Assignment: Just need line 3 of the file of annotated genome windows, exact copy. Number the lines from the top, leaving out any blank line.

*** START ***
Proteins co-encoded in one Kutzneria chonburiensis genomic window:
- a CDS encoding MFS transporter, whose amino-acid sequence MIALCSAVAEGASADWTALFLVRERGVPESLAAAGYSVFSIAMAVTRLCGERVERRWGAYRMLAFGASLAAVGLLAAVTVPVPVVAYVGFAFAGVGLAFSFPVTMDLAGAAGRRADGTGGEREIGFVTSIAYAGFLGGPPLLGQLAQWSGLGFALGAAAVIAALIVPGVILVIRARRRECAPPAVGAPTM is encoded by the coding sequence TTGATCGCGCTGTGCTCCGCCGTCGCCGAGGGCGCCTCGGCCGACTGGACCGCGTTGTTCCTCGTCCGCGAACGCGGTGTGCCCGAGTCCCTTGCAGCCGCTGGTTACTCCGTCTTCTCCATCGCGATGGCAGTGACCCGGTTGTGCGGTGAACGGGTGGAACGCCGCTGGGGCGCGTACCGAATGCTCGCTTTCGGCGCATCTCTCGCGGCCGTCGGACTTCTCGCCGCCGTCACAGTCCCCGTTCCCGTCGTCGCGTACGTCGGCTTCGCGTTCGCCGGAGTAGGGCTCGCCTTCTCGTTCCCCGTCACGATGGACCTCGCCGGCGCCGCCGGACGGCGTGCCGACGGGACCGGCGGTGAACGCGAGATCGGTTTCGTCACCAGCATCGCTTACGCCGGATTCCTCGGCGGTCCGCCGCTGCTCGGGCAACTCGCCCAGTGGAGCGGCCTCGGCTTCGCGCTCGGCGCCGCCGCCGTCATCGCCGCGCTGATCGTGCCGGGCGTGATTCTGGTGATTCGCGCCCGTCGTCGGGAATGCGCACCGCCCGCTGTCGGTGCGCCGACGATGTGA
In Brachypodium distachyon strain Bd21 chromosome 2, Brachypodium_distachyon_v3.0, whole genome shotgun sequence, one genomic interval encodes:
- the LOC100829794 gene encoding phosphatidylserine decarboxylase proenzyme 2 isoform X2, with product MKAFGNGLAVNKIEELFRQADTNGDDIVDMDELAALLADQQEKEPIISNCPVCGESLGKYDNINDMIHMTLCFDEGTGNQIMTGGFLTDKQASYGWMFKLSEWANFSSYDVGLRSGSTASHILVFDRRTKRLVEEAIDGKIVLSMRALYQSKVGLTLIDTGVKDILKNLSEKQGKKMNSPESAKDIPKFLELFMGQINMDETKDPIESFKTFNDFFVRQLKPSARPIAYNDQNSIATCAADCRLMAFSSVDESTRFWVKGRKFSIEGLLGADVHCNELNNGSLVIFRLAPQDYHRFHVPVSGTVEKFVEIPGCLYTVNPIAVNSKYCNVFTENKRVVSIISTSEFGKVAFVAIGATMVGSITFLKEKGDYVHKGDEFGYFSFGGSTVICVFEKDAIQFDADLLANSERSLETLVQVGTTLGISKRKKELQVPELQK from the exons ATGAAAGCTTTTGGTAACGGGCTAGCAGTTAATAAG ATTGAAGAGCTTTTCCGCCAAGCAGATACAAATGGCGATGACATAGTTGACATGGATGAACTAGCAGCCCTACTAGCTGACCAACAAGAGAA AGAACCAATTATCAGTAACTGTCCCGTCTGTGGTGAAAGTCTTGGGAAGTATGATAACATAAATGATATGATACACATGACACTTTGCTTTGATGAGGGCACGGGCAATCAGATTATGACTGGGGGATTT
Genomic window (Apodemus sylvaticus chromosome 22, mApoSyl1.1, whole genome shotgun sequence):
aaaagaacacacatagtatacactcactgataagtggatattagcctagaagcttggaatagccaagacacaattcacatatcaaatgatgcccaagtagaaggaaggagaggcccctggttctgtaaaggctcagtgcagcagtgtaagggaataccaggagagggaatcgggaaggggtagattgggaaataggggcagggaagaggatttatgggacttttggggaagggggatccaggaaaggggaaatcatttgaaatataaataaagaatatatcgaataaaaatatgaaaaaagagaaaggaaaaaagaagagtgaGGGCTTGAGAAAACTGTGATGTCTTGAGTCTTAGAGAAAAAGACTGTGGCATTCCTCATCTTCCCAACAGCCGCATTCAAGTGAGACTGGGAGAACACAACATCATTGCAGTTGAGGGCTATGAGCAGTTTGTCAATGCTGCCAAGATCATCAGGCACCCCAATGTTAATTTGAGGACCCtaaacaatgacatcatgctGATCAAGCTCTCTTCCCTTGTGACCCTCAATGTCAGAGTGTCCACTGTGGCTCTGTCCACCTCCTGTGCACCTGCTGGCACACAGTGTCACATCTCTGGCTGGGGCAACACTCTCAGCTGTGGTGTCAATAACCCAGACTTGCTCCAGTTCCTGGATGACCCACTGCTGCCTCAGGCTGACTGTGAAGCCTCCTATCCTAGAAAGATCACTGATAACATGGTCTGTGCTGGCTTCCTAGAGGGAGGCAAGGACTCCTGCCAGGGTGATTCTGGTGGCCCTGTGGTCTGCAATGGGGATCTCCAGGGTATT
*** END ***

In Brachypodium distachyon strain Bd21 chromosome 2, Brachypodium_distachyon_v3.0, whole genome shotgun sequence, one genomic interval encodes: